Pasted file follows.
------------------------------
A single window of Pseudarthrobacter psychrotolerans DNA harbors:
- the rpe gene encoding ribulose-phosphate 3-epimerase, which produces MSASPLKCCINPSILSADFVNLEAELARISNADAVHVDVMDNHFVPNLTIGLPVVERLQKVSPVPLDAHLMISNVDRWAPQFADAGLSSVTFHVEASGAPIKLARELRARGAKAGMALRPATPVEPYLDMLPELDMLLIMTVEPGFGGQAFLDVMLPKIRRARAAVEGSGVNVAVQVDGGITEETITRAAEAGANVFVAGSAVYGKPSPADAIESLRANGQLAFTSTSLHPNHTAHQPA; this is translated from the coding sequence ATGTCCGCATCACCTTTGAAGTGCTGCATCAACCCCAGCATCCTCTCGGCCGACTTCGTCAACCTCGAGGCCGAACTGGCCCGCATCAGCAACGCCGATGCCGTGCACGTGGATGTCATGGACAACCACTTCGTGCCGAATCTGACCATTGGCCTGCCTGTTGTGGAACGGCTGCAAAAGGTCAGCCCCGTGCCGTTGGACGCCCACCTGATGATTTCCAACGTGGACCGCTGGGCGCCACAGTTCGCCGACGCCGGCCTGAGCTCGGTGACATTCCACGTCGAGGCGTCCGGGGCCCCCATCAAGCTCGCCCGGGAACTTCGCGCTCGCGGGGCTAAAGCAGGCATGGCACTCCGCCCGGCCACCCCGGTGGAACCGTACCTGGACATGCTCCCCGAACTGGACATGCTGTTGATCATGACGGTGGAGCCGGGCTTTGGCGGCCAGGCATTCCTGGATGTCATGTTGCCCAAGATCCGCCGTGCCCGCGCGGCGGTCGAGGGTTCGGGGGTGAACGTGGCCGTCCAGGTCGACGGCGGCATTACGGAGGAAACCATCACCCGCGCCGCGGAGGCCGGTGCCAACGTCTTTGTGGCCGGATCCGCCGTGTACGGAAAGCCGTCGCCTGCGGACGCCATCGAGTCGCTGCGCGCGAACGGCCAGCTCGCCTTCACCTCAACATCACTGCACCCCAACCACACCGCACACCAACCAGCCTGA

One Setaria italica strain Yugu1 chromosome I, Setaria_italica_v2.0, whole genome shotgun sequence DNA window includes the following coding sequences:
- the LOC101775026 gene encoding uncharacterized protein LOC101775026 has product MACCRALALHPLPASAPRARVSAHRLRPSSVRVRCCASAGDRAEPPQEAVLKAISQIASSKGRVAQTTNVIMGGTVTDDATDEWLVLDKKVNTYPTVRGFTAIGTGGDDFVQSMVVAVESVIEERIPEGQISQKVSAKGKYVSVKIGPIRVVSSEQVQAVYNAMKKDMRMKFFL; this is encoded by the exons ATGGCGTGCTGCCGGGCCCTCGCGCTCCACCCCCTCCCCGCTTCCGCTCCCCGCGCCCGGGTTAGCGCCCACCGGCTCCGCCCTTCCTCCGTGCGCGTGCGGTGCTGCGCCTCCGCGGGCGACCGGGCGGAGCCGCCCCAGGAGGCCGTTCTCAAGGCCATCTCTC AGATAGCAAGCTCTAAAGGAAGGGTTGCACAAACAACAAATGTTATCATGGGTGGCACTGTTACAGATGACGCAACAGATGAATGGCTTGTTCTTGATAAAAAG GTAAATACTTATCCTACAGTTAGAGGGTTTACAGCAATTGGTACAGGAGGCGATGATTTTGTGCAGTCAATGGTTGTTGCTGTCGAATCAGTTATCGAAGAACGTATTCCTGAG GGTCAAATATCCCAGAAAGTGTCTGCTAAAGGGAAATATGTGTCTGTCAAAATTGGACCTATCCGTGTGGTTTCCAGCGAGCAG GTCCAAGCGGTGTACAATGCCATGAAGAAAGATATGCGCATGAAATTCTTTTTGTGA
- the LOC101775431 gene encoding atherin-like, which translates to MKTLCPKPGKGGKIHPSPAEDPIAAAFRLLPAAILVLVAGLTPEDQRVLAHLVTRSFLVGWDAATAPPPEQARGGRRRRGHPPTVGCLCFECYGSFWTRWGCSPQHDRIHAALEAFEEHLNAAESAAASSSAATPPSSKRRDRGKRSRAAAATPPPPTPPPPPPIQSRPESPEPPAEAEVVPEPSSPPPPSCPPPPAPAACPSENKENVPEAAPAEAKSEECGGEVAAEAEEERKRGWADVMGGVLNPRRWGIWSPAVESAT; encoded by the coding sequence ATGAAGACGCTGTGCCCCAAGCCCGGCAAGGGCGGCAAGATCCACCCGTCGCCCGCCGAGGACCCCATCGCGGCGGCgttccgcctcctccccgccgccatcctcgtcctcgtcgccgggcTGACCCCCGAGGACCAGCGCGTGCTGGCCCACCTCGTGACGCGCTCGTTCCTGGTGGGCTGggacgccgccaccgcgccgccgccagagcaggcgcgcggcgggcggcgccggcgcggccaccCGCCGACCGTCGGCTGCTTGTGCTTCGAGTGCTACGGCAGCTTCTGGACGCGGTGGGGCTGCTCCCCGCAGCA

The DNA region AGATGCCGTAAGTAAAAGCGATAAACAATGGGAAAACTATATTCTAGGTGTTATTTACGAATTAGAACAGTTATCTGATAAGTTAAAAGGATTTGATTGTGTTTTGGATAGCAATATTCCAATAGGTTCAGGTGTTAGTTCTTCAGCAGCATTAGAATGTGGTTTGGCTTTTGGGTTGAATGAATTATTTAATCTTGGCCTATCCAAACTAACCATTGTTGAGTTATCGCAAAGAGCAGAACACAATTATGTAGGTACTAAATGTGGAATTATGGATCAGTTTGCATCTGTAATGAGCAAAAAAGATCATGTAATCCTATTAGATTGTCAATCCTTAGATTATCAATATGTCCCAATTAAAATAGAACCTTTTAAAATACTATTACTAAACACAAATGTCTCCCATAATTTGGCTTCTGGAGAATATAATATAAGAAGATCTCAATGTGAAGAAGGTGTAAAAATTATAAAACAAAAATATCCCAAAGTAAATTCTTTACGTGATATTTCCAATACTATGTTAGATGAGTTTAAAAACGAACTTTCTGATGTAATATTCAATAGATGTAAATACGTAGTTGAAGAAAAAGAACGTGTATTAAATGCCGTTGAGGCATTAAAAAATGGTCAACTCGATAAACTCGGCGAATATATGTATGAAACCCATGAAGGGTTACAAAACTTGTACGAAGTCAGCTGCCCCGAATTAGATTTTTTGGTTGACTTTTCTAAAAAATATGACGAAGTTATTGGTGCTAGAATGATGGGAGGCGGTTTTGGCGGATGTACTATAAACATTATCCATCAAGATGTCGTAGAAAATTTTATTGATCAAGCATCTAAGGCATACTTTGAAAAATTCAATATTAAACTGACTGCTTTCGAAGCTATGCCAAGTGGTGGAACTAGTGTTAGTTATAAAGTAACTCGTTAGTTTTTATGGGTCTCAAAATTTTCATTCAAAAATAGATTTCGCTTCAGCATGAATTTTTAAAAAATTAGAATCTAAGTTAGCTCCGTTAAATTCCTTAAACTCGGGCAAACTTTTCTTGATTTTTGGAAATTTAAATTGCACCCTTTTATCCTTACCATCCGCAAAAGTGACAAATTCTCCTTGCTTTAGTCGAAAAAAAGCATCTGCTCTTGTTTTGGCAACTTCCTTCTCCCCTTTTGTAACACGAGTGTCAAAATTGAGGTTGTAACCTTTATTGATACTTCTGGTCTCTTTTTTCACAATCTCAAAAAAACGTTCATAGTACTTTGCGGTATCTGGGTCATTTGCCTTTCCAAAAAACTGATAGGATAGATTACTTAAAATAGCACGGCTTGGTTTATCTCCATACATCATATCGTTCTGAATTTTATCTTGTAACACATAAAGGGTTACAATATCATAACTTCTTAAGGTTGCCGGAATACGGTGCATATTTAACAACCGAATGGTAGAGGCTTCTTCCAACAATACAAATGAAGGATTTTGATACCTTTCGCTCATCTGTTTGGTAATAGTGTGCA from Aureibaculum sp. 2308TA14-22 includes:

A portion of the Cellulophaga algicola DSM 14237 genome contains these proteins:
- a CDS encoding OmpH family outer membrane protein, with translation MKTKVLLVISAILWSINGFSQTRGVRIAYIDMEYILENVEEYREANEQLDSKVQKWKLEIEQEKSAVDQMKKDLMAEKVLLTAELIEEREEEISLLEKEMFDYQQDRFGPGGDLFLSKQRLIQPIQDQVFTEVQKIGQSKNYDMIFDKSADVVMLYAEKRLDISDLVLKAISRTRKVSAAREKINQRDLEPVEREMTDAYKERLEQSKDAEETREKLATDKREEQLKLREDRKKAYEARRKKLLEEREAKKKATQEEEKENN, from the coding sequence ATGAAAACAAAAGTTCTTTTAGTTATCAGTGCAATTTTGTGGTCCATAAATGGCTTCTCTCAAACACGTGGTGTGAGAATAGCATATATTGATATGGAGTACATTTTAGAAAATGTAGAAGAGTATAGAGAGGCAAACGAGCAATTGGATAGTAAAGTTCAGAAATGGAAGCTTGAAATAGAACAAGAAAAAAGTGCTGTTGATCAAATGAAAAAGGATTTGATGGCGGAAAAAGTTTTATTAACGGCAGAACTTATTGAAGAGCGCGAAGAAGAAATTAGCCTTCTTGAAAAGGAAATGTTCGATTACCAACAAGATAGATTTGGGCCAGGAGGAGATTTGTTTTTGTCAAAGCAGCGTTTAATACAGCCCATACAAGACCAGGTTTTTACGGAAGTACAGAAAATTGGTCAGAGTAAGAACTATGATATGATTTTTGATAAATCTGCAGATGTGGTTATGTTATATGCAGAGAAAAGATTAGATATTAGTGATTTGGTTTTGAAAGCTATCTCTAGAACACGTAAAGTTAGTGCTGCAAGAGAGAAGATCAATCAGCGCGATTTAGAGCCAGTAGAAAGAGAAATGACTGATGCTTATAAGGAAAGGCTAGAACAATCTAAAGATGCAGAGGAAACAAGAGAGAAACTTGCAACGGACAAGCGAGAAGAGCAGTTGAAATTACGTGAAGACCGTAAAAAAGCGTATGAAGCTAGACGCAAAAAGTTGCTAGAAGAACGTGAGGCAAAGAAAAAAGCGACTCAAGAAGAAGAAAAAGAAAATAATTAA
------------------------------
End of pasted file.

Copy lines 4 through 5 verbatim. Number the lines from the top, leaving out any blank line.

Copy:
- the LOC101775026 gene encoding uncharacterized protein LOC101775026 has product MACCRALALHPLPASAPRARVSAHRLRPSSVRVRCCASAGDRAEPPQEAVLKAISQIASSKGRVAQTTNVIMGGTVTDDATDEWLVLDKKVNTYPTVRGFTAIGTGGDDFVQSMVVAVESVIEERIPEGQISQKVSAKGKYVSVKIGPIRVVSSEQVQAVYNAMKKDMRMKFFL; this is encoded by the exons ATGGCGTGCTGCCGGGCCCTCGCGCTCCACCCCCTCCCCGCTTCCGCTCCCCGCGCCCGGGTTAGCGCCCACCGGCTCCGCCCTTCCTCCGTGCGCGTGCGGTGCTGCGCCTCCGCGGGCGACCGGGCGGAGCCGCCCCAGGAGGCCGTTCTCAAGGCCATCTCTC AGATAGCAAGCTCTAAAGGAAGGGTTGCACAAACAACAAATGTTATCATGGGTGGCACTGTTACAGATGACGCAACAGATGAATGGCTTGTTCTTGATAAAAAG GTAAATACTTATCCTACAGTTAGAGGGTTTACAGCAATTGGTACAGGAGGCGATGATTTTGTGCAGTCAATGGTTGTTGCTGTCGAATCAGTTATCGAAGAACGTATTCCTGAG GGTCAAATATCCCAGAAAGTGTCTGCTAAAGGGAAATATGTGTCTGTCAAAATTGGACCTATCCGTGTGGTTTCCAGCGAGCAG GTCCAAGCGGTGTACAATGCCATGAAGAAAGATATGCGCATGAAATTCTTTTTGTGA
- the LOC101775431 gene encoding atherin-like, which translates to MKTLCPKPGKGGKIHPSPAEDPIAAAFRLLPAAILVLVAGLTPEDQRVLAHLVTRSFLVGWDAATAPPPEQARGGRRRRGHPPTVGCLCFECYGSFWTRWGCSPQHDRIHAALEAFEEHLNAAESAAASSSAATPPSSKRRDRGKRSRAAAATPPPPTPPPPPPIQSRPESPEPPAEAEVVPEPSSPPPPSCPPPPAPAACPSENKENVPEAAPAEAKSEECGGEVAAEAEEERKRGWADVMGGVLNPRRWGIWSPAVESAT; encoded by the coding sequence ATGAAGACGCTGTGCCCCAAGCCCGGCAAGGGCGGCAAGATCCACCCGTCGCCCGCCGAGGACCCCATCGCGGCGGCgttccgcctcctccccgccgccatcctcgtcctcgtcgccgggcTGACCCCCGAGGACCAGCGCGTGCTGGCCCACCTCGTGACGCGCTCGTTCCTGGTGGGCTGggacgccgccaccgcgccgccgccagagcaggcgcgcggcgggcggcgccggcgcggccaccCGCCGACCGTCGGCTGCTTGTGCTTCGAGTGCTACGGCAGCTTCTGGACGCGGTGGGGCTGCTCCCCGCAGCA